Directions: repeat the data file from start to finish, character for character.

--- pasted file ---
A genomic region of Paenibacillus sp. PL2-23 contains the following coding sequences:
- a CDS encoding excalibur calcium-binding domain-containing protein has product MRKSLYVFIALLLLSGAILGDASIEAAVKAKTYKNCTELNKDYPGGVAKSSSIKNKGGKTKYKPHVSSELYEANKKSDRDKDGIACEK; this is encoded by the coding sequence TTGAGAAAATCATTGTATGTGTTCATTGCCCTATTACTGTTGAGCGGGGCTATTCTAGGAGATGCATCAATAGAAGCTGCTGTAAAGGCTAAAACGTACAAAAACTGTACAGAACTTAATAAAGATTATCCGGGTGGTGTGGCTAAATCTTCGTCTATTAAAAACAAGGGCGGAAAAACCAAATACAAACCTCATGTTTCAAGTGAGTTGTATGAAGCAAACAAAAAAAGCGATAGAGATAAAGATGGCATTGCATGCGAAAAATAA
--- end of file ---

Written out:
A genomic region of Paenibacillus sp. PL2-23 contains the following coding sequences:
- a CDS encoding excalibur calcium-binding domain-containing protein has product MRKSLYVFIALLLLSGAILGDASIEAAVKAKTYKNCTELNKDYPGGVAKSSSIKNKGGKTKYKPHVSSELYEANKKSDRDKDGIACEK; this is encoded by the coding sequence TTGAGAAAATCATTGTATGTGTTCATTGCCCTATTACTGTTGAGCGGGGCTATTCTAGGAGATGCATCAATAGAAGCTGCTGTAAAGGCTAAAACGTACAAAAACTGTACAGAACTTAATAAAGATTATCCGGGTGGTGTGGCTAAATCTTCGTCTATTAAAAACAAGGGCGGAAAAACCAAATACAAACCTCATGTTTCAAGTGAGTTGTATGAAGCAAACAAAAAAAGCGATAGAGATAAAGATGGCATTGCATGCGAAAAATAA